Alison Krauss's most recent triumph, the certified-platinum Raising Sand, her 2007 collaboration with Robert Plant and producer T Bone Burnett, notched up a total of six Grammy Awards, including Album of the Year and Song of the Year, bringing her unsurpassed total to 26. That mesmerizing modern-day masterpiece sets the stage for another stunner: Paper Airplane, the artist's first album of all-new recordings in partnership with her remarkably skillful and renowned band Union Station since 2004's Lonely Runs Both Ways.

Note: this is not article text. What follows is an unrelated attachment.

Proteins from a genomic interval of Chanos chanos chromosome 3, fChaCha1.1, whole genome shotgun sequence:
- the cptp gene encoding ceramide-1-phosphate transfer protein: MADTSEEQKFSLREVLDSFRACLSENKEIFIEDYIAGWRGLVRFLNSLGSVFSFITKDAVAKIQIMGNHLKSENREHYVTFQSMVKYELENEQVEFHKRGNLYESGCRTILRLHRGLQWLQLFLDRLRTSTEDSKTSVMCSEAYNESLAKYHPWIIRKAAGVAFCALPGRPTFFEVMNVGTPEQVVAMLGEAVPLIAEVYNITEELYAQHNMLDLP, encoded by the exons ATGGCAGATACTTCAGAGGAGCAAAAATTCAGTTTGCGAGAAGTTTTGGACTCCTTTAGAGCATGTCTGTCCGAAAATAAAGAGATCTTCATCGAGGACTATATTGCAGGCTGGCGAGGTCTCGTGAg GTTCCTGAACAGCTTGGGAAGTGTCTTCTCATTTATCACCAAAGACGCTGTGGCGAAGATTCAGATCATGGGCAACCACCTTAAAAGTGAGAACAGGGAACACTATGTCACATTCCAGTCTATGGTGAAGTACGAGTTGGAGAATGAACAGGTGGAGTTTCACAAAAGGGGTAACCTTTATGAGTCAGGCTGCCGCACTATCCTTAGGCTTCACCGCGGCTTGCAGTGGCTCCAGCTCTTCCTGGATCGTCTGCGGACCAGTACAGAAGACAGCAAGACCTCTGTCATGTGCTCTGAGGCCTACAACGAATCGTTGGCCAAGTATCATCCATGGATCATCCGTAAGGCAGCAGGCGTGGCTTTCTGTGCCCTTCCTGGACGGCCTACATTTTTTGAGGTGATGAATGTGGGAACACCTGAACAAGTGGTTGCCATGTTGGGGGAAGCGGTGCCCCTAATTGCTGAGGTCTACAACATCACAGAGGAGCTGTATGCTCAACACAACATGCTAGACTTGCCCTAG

Throughout her remarkable career, which spans a quarter century, though she's only 39, Krauss has remained grounded and real. Deeply introspective as an artist, she's commensurately outgoing and spontaneous in conversation-both sides of her character evidencing a life-embracing humanity. In her work, Krauss has managed to consistently locate the fertile common ground between traditional modes and topical themes. On Paper Airplane, she and the band somehow managed to plumb the depths of Krauss' own psyche while also capturing the zeitgeist, so that this portrait of the artist doubles as a portrait of America as a whole at a crucial moment in its history.